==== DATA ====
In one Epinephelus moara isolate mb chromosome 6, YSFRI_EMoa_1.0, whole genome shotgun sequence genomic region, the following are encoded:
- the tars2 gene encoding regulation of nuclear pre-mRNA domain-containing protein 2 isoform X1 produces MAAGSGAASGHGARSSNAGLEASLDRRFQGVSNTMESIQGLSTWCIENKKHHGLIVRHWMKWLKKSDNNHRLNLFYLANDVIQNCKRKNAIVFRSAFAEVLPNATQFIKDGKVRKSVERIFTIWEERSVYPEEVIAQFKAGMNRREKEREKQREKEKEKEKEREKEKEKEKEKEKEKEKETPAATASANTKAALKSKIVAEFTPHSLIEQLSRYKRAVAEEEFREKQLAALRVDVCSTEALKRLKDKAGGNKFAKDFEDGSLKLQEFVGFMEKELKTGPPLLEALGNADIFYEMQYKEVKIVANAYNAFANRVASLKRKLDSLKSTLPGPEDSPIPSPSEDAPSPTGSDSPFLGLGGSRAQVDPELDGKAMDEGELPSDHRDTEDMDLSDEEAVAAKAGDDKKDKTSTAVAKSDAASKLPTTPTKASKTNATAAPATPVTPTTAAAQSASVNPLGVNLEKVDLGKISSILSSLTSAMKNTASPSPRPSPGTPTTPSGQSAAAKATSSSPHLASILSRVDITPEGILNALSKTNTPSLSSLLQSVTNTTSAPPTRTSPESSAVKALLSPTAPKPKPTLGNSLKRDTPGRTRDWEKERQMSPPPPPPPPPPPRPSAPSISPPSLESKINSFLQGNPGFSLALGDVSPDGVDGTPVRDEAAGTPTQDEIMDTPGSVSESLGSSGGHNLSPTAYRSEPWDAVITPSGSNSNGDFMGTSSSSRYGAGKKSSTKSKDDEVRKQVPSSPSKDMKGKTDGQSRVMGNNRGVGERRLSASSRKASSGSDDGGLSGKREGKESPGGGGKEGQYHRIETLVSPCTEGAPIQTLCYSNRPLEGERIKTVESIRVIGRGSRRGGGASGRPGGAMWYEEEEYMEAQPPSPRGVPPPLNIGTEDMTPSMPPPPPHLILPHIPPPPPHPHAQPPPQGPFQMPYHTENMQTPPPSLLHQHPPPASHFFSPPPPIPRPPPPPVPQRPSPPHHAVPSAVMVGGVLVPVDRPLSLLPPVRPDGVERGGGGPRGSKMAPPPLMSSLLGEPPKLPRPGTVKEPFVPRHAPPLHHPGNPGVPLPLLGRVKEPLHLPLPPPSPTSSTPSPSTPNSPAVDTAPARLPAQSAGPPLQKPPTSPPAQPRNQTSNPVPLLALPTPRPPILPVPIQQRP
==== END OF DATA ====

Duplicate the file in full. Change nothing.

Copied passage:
In one Epinephelus moara isolate mb chromosome 6, YSFRI_EMoa_1.0, whole genome shotgun sequence genomic region, the following are encoded:
- the tars2 gene encoding regulation of nuclear pre-mRNA domain-containing protein 2 isoform X1 produces MAAGSGAASGHGARSSNAGLEASLDRRFQGVSNTMESIQGLSTWCIENKKHHGLIVRHWMKWLKKSDNNHRLNLFYLANDVIQNCKRKNAIVFRSAFAEVLPNATQFIKDGKVRKSVERIFTIWEERSVYPEEVIAQFKAGMNRREKEREKQREKEKEKEKEREKEKEKEKEKEKEKEKETPAATASANTKAALKSKIVAEFTPHSLIEQLSRYKRAVAEEEFREKQLAALRVDVCSTEALKRLKDKAGGNKFAKDFEDGSLKLQEFVGFMEKELKTGPPLLEALGNADIFYEMQYKEVKIVANAYNAFANRVASLKRKLDSLKSTLPGPEDSPIPSPSEDAPSPTGSDSPFLGLGGSRAQVDPELDGKAMDEGELPSDHRDTEDMDLSDEEAVAAKAGDDKKDKTSTAVAKSDAASKLPTTPTKASKTNATAAPATPVTPTTAAAQSASVNPLGVNLEKVDLGKISSILSSLTSAMKNTASPSPRPSPGTPTTPSGQSAAAKATSSSPHLASILSRVDITPEGILNALSKTNTPSLSSLLQSVTNTTSAPPTRTSPESSAVKALLSPTAPKPKPTLGNSLKRDTPGRTRDWEKERQMSPPPPPPPPPPPRPSAPSISPPSLESKINSFLQGNPGFSLALGDVSPDGVDGTPVRDEAAGTPTQDEIMDTPGSVSESLGSSGGHNLSPTAYRSEPWDAVITPSGSNSNGDFMGTSSSSRYGAGKKSSTKSKDDEVRKQVPSSPSKDMKGKTDGQSRVMGNNRGVGERRLSASSRKASSGSDDGGLSGKREGKESPGGGGKEGQYHRIETLVSPCTEGAPIQTLCYSNRPLEGERIKTVESIRVIGRGSRRGGGASGRPGGAMWYEEEEYMEAQPPSPRGVPPPLNIGTEDMTPSMPPPPPHLILPHIPPPPPHPHAQPPPQGPFQMPYHTENMQTPPPSLLHQHPPPASHFFSPPPPIPRPPPPPVPQRPSPPHHAVPSAVMVGGVLVPVDRPLSLLPPVRPDGVERGGGGPRGSKMAPPPLMSSLLGEPPKLPRPGTVKEPFVPRHAPPLHHPGNPGVPLPLLGRVKEPLHLPLPPPSPTSSTPSPSTPNSPAVDTAPARLPAQSAGPPLQKPPTSPPAQPRNQTSNPVPLLALPTPRPPILPVPIQQRP